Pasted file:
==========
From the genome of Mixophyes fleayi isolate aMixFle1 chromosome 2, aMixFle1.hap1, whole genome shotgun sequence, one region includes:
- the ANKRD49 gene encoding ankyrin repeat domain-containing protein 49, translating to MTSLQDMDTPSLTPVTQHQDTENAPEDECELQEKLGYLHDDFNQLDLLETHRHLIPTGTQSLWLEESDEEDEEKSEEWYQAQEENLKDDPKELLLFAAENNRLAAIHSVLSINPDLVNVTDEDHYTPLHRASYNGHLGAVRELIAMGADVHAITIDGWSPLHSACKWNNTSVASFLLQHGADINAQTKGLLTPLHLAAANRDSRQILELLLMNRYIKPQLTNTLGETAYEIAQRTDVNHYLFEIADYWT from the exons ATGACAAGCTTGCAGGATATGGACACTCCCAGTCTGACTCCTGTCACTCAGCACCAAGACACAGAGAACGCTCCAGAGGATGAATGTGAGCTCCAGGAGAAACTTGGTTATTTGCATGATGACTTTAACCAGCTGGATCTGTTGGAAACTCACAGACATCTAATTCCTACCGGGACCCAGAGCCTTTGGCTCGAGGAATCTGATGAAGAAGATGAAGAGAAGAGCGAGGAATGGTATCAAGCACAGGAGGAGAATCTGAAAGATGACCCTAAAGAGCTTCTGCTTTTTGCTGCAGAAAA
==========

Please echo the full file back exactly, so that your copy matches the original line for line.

From the genome of Mixophyes fleayi isolate aMixFle1 chromosome 2, aMixFle1.hap1, whole genome shotgun sequence, one region includes:
- the ANKRD49 gene encoding ankyrin repeat domain-containing protein 49, translating to MTSLQDMDTPSLTPVTQHQDTENAPEDECELQEKLGYLHDDFNQLDLLETHRHLIPTGTQSLWLEESDEEDEEKSEEWYQAQEENLKDDPKELLLFAAENNRLAAIHSVLSINPDLVNVTDEDHYTPLHRASYNGHLGAVRELIAMGADVHAITIDGWSPLHSACKWNNTSVASFLLQHGADINAQTKGLLTPLHLAAANRDSRQILELLLMNRYIKPQLTNTLGETAYEIAQRTDVNHYLFEIADYWT from the exons ATGACAAGCTTGCAGGATATGGACACTCCCAGTCTGACTCCTGTCACTCAGCACCAAGACACAGAGAACGCTCCAGAGGATGAATGTGAGCTCCAGGAGAAACTTGGTTATTTGCATGATGACTTTAACCAGCTGGATCTGTTGGAAACTCACAGACATCTAATTCCTACCGGGACCCAGAGCCTTTGGCTCGAGGAATCTGATGAAGAAGATGAAGAGAAGAGCGAGGAATGGTATCAAGCACAGGAGGAGAATCTGAAAGATGACCCTAAAGAGCTTCTGCTTTTTGCTGCAGAAAA